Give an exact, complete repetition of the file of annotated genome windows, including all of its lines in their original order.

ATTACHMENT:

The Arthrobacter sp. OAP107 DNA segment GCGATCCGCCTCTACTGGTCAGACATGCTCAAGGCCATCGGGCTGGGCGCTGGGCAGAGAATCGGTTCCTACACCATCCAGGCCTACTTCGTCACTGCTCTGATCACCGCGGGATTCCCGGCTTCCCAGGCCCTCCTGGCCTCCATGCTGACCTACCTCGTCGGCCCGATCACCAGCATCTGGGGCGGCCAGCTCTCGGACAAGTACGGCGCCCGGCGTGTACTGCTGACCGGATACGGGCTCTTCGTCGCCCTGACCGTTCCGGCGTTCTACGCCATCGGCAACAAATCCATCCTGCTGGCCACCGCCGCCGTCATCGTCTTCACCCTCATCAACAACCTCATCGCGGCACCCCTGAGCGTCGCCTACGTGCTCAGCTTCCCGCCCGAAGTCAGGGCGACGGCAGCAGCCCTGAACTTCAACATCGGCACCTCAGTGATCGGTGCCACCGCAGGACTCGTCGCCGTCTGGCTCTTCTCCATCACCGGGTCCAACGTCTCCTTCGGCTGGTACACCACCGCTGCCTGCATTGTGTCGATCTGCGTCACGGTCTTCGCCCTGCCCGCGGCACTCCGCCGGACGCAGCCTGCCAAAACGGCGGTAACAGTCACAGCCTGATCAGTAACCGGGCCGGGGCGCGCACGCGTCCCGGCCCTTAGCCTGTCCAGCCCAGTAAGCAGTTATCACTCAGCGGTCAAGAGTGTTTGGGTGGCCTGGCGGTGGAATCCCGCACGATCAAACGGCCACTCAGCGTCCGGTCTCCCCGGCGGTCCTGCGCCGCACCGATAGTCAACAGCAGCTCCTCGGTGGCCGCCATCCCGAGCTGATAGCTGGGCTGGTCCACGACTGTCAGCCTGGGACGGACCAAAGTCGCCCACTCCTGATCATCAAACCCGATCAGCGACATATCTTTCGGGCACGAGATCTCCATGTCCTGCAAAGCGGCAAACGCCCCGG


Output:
The Arthrobacter sp. OAP107 DNA segment GCGATCCGCCTCTACTGGTCAGACATGCTCAAGGCCATCGGGCTGGGCGCTGGGCAGAGAATCGGTTCCTACACCATCCAGGCCTACTTCGTCACTGCTCTGATCACCGCGGGATTCCCGGCTTCCCAGGCCCTCCTGGCCTCCATGCTGACCTACCTCGTCGGCCCGATCACCAGCATCTGGGGCGGCCAGCTCTCGGACAAGTACGGCGCCCGGCGTGTACTGCTGACCGGATACGGGCTCTTCGTCGCCCTGACCGTTCCGGCGTTCTACGCCATCGGCAACAAATCCATCCTGCTGGCCACCGCCGCCGTCATCGTCTTCACCCTCATCAACAACCTCATCGCGGCACCCCTGAGCGTCGCCTACGTGCTCAGCTTCCCGCCCGAAGTCAGGGCGACGGCAGCAGCCCTGAACTTCAACATCGGCACCTCAGTGATCGGTGCCACCGCAGGACTCGTCGCCGTCTGGCTCTTCTCCATCACCGGGTCCAACGTCTCCTTCGGCTGGTACACCACCGCTGCCTGCATTGTGTCGATCTGCGTCACGGTCTTCGCCCTGCCCGCGGCACTCCGCCGGACGCAGCCTGCCAAAACGGCGGTAACAGTCACAGCCTGATCAGTAACCGGGCCGGGGCGCGCACGCGTCCCGGCCCTTAGCCTGTCCAGCCCAGTAAGCAGTTATCACTCAGCGGTCAAGAGTGTTTGGGTGGCCTGGCGGTGGAATCCCGCACGATCAAACGGCCACTCAGCGTCCGGTCTCCCCGGCGGTCCTGCGCCGCACCGATAGTCAACAGCAGCTCCTCGGTGGCCGCCATCCCGAGCTGATAGCTGGGCTGGTCCACGACTGTCAGCCTGGGACGGACCAAAGTCGCCCACTCCTGATCATCAAACCCGATCAGCGACATATCTTTCGGGCACGAGATCTCCATGTCCTGCAAAGCGGCAAACGCCCCGG